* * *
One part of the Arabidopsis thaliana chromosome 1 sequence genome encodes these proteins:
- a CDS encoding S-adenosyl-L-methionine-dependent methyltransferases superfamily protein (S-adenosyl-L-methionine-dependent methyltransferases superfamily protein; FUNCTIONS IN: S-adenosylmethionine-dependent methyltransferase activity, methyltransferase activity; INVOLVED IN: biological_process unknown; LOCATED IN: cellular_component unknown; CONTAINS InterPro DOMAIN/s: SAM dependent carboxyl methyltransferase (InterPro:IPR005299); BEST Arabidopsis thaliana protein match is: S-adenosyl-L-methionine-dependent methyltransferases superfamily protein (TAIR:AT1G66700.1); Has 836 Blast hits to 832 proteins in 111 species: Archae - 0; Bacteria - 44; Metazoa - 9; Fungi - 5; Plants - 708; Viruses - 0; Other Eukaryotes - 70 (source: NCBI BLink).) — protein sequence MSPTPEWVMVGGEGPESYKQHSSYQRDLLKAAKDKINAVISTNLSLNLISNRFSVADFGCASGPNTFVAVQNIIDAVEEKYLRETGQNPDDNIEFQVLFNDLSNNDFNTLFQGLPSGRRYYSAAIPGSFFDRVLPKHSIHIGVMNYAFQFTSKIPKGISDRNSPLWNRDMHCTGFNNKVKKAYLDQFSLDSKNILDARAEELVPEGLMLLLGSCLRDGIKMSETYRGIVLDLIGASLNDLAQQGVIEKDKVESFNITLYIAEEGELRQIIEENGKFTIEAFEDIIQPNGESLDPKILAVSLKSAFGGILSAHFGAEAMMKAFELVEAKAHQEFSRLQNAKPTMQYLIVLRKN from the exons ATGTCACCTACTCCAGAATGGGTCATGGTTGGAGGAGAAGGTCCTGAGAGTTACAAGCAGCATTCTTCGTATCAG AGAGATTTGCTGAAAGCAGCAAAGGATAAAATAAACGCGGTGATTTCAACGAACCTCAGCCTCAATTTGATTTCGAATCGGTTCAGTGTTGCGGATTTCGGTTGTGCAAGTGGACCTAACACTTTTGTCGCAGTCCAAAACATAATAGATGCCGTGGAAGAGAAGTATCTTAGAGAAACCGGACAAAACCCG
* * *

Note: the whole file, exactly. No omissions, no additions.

One part of the Arabidopsis thaliana chromosome 1 sequence genome encodes these proteins:
- a CDS encoding S-adenosyl-L-methionine-dependent methyltransferases superfamily protein (S-adenosyl-L-methionine-dependent methyltransferases superfamily protein; FUNCTIONS IN: S-adenosylmethionine-dependent methyltransferase activity, methyltransferase activity; INVOLVED IN: biological_process unknown; LOCATED IN: cellular_component unknown; CONTAINS InterPro DOMAIN/s: SAM dependent carboxyl methyltransferase (InterPro:IPR005299); BEST Arabidopsis thaliana protein match is: S-adenosyl-L-methionine-dependent methyltransferases superfamily protein (TAIR:AT1G66700.1); Has 836 Blast hits to 832 proteins in 111 species: Archae - 0; Bacteria - 44; Metazoa - 9; Fungi - 5; Plants - 708; Viruses - 0; Other Eukaryotes - 70 (source: NCBI BLink).) — protein sequence MSPTPEWVMVGGEGPESYKQHSSYQRDLLKAAKDKINAVISTNLSLNLISNRFSVADFGCASGPNTFVAVQNIIDAVEEKYLRETGQNPDDNIEFQVLFNDLSNNDFNTLFQGLPSGRRYYSAAIPGSFFDRVLPKHSIHIGVMNYAFQFTSKIPKGISDRNSPLWNRDMHCTGFNNKVKKAYLDQFSLDSKNILDARAEELVPEGLMLLLGSCLRDGIKMSETYRGIVLDLIGASLNDLAQQGVIEKDKVESFNITLYIAEEGELRQIIEENGKFTIEAFEDIIQPNGESLDPKILAVSLKSAFGGILSAHFGAEAMMKAFELVEAKAHQEFSRLQNAKPTMQYLIVLRKN from the exons ATGTCACCTACTCCAGAATGGGTCATGGTTGGAGGAGAAGGTCCTGAGAGTTACAAGCAGCATTCTTCGTATCAG AGAGATTTGCTGAAAGCAGCAAAGGATAAAATAAACGCGGTGATTTCAACGAACCTCAGCCTCAATTTGATTTCGAATCGGTTCAGTGTTGCGGATTTCGGTTGTGCAAGTGGACCTAACACTTTTGTCGCAGTCCAAAACATAATAGATGCCGTGGAAGAGAAGTATCTTAGAGAAACCGGACAAAACCCG